With WPS button, you don't enter a password, you just press it and then join the network, which sits un password protected for a minute or so. My folks use it at home. Regardless of how they accessed it, I think it's reasonable to assume Internets are a freely available commodity for a houseguest. If I visited someone, (I'd probably ask first cuz I'm polite but) I'd never think to worry about whether they have a low data cap.
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Old 11-11-2012, 12:08 AM   #36
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With WPS button, you don't enter a password, you just press it and then join the network, which sits un password protected for a minute or so. My folks use it at home.
iOS doesn't support WPS via the GUI because it's not secure; it is, in fact, trivial to crack.

The user attempting to connect to WPS on an iOS device has to hand-enter the password or "security key".

Note that the password and gateway name are both in clear text on a PC that has ever connected to the WPS router.

Many WPS routers, like the ones made by Cisco, will alert the admin account whenever a new MAC address/network card joins the network, because this is considered a security hazard.

I would think that removing the battery from the router might have suggested to the mother and kid that they had done something that perhaps they shouldn't have.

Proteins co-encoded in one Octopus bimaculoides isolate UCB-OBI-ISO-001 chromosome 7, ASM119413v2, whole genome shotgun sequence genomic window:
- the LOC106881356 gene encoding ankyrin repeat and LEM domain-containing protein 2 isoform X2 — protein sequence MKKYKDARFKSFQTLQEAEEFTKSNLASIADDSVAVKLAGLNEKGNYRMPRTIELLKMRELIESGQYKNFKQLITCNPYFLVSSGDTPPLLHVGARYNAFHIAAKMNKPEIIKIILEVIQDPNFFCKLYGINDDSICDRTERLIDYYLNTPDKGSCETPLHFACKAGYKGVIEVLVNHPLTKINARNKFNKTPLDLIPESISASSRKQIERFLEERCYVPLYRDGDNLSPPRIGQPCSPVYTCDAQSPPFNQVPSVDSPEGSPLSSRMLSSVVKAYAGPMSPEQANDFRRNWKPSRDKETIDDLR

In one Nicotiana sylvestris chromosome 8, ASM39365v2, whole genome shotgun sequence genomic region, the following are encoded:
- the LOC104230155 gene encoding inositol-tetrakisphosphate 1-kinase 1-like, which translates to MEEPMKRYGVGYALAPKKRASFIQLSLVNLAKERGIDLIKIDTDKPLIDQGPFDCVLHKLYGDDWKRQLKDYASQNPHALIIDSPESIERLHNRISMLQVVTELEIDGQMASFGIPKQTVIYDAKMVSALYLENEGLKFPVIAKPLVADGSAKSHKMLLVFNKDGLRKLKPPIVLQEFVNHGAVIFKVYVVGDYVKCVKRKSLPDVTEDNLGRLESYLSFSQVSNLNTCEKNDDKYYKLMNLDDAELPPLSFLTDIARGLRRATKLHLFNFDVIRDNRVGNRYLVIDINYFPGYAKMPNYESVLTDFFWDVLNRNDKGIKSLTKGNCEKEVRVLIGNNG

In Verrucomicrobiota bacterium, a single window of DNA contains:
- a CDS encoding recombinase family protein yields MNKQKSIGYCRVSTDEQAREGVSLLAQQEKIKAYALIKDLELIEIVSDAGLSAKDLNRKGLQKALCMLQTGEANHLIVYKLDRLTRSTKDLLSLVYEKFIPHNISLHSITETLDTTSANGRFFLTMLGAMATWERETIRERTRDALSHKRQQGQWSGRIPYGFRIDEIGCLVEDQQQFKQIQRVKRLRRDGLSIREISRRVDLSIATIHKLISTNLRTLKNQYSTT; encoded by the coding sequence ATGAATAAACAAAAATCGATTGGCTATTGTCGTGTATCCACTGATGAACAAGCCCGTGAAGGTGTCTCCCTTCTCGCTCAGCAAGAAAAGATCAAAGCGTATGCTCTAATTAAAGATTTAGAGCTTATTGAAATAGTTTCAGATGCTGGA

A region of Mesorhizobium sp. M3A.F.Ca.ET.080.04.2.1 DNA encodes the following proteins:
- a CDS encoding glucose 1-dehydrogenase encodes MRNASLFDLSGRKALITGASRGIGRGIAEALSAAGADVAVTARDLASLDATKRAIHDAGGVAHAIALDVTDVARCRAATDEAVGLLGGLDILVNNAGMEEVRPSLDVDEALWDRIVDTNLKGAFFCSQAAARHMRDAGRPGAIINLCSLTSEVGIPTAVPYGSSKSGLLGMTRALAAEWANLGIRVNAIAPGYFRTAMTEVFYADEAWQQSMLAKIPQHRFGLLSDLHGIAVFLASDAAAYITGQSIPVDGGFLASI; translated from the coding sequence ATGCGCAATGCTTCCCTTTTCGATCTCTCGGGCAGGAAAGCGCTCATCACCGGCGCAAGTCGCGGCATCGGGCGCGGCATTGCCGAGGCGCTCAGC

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Old 11-11-2012, 12:23 AM   #37
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Interesting comments, and I thank you all for thrashing this out. I do believe it is combination of theft and rudeness since the kid showed intent by actively recording the pass code that was stamped on the router, and you have to pick it up and examine it to do that. No permission was given to touch any of the computer components. My sister also caught a comment from the kid to his mother that went something like "I got the code." But she didn't put two and two together, nor did I until after the fact.

I know it was a deliberate act now, but I'm not sure if the 12 year-old boy knew the exact implications of what he was doing. He might have thought that I had DSl unlimited, and that no harm would be done. Which wasn't the case. I had to explain to the both of them exactly how my system worked and the consequences for me. Their reaction was mute--non-responsive, as though they knew they goofed up and stepped on my hospitality.

They've been warned. No more. Get your own internet access.